The February 2023 AA EV Recharge Report shows an 8 p/kWh reduction in off-peak ultra-rapid charging that makes electric cars cheaper to ‘fuel’ than a petrol car for the first time, but that depends on the time of day and the charging provider.
While some cheaper off-peak ultra-rapid charging is available outside 6pm to 8pm, other chargers switch to off-peak only after 8pm. However, after EV charging away from homes took a battering for sometimes being more expensive per mile than driving with petrol, the latest EV Recharge Report shows that lower electricity costs are reversing that trend.
The average cost of off-peak charging has dropped from 60 p/kWh to 52 p/kWh, while peak charging at these speeds is also cheaper having fallen from 74 p/kWh to 67 p/kWh. This is significant heading into the summer when more cars will be driving longer distances away from home. It also reduces the business cost of travel by EV where ultra-rapid charging reduces travel times.
The downside is that the cost of slow charging has gone up with flat rate fixed prices, rising nearly 9%, from 34 p/kWh to 37 p/kWh.
The latest AA EV Recharge Report comes following the Budget which announced an extension to the domestic Energy Price Guarantee to 30 June 2023 but failed to significantly invest in boosting the public charging network.
With a target of 300,000 publicly available charging units to be installed by 2030, the AA is concerned that the UK will miss this ambition without more action to assist local councils, EV charging companies and energy providers in delivering this necessary infrastructure.
AA EV Recharge Report, February 2023. Flat rates;
|Charger type||Speed (kW)||Feb Ave (p/kWh)2||Jan Ave (p/kWh)||Difference (p/kWh)||Cost to charge 80%3||Pence per mile (p/mile)|
|Domestic||Up to 7kW||34||34||0||£13.60||7.64|
|Slow (Flat rate)||Up to 7kW||37||34||3||£14.80||8.31|
|Rapid||23-100 kW||66||68||-2||£26.40||14.83 p/mile|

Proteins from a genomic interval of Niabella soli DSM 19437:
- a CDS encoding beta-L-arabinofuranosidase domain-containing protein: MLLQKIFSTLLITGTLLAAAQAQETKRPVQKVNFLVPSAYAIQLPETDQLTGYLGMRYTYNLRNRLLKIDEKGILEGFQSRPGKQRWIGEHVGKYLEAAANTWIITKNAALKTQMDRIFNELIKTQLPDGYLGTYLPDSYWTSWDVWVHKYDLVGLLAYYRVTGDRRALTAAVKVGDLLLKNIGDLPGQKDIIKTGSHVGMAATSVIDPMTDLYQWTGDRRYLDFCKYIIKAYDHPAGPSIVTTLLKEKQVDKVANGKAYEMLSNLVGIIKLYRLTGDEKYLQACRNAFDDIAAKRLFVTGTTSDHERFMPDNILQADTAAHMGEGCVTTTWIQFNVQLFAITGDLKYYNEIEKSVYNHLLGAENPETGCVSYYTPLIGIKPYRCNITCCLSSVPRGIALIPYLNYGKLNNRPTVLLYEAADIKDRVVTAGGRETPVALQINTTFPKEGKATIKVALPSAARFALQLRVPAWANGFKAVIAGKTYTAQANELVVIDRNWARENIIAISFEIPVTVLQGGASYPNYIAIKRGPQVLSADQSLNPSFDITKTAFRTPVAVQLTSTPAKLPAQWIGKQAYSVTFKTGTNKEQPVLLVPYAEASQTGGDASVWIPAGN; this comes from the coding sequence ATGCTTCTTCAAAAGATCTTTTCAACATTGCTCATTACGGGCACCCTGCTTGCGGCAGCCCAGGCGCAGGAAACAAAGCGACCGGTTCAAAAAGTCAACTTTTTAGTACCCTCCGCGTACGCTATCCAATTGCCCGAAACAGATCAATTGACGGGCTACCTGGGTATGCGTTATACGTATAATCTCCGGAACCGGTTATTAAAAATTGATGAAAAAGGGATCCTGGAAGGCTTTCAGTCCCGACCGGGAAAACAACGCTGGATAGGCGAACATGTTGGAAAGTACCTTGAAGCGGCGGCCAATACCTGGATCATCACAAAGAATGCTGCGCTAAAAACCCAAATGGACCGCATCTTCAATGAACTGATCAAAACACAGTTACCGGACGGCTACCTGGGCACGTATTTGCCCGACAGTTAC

|Ultra-rapid||+101 kW||71||70||1||£28.00||15.96 p/mile|
AA EV Recharge Report, February 2023. Peak and Off-Peak rates;
|Charger type||Speed||Feb Ave (p/kWh)||Jan Ave (p/kWh)||Difference (p/kWh)||Cost to charge to 80%3||Pence per mile (p/mile)|
|Slow Off-Peak||Up to 7kW||37||37||0||£14.80||8.31|
|Slow Peak||Up to 7kW||72||72||0||£28.80||16.18|
“With new EV sales only increasing, the Budget was the moment to significantly invest in the public charging network while correcting the ‘Kerb Tax’ of mismatched VAT rates.”‘Kerb Tax’ remains an issue
The AA believes that the Chancellor also missed the chance to push the transition to EVs forward in the Budget by failing to cut VAT on public charging and not promoting more spending on increasing the public charging network.
Public charging carries a VAT rate of 20%, but domestic energy use is just 5%. The AA has been calling on the government to slash the VAT on public charging to 5% to help the two fifths (40%) of households that do not have any form of dedicated off-street parking and are solely reliant on the public charging network. By failing to equalise the rates, the so-called ‘Kerb Tax’, a two-tier system is automatically created between those that have a driveway and those who don’t.
Jack Cousens, head of roads policy said: “EV owners are still reaping the benefits of cheaper per mile motoring, and this could improve further if energy costs are to fall later in the year. The recent shift in peak and off-peak charging prices for ultra-rapid devices provides brilliant value for money, especially with Easter just around the corner.
“The Chancellor missed a golden opportunity to boost the EV revolution. With new EV sales only increasing, the Budget was the moment to significantly invest in the public charging network while correcting the ‘Kerb Tax’ of mismatched VAT rates.
“Meanwhile, we were keen to see the government be more ambitious in expanding the EV charging network. With around 40,000 devices currently in the ground, we will need so see a monumental shift in installations over the coming years.”
* Average prices are the PAYG options without connection fee as at 26 February 2023. Subscriptions are available for all charge point speeds which can unlock a cheaper p/kWh, however rates vary across provider.
Calculations based on adding 80% to a Vauxhall e-Corsa, 50kW, with a WLTP range of 222 miles. Adding 80% range equates to 178 miles of range. Vauxhall e-Corsa specifications here: Corsa_Spec_ePG_5_January_2023.pdf (vauxhall.co.uk)
Calculations based on Vauxhall Corsa 1.2L (75PS) Petrol with a 40 litre tank. 80% refuel = 32 litres.
Petrol: 32 litres @ 147.77 ppl = £47.29. Combined MPG of 47.9 = 335 miles at 14.12 p/mile.
Vauxhall Corsa specifications here: Corsa_Spec_ePG_5_January_2023.pdf (vauxhall.co.uk)